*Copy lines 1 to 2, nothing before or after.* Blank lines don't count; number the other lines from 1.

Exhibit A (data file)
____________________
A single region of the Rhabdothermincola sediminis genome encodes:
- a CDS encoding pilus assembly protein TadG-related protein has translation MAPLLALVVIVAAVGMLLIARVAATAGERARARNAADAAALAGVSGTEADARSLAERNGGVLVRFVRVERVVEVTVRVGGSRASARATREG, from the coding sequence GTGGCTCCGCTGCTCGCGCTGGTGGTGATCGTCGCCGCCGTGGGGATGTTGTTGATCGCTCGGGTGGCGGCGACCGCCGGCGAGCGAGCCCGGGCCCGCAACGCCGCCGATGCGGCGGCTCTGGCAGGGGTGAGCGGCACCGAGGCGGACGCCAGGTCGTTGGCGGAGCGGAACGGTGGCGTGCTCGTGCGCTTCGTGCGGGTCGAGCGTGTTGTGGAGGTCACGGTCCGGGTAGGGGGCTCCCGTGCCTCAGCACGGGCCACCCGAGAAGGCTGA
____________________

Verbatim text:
A single region of the Rhabdothermincola sediminis genome encodes:
- a CDS encoding pilus assembly protein TadG-related protein has translation MAPLLALVVIVAAVGMLLIARVAATAGERARARNAADAAALAGVSGTEADARSLAERNGGVLVRFVRVERVVEVTVRVGGSRASARATREG, from the coding sequence GTGGCTCCGCTGCTCGCGCTGGTGGTGATCGTCGCCGCCGTGGGGATGTTGTTGATCGCTCGGGTGGCGGCGACCGCCGGCGAGCGAGCCCGGGCCCGCAACGCCGCCGATGCGGCGGCTCTGGCAGGGGTGAGCGGCACCGAGGCGGACGCCAGGTCGTTGGCGGAGCGGAACGGTGGCGTGCTCGTGCGCTTCGTGCGGGTCGAGCGTGTTGTGGAGGTCACGGTCCGGGTAGGGGGCTCCCGTGCCTCAGCACGGGCCACCCGAGAAGGCTGA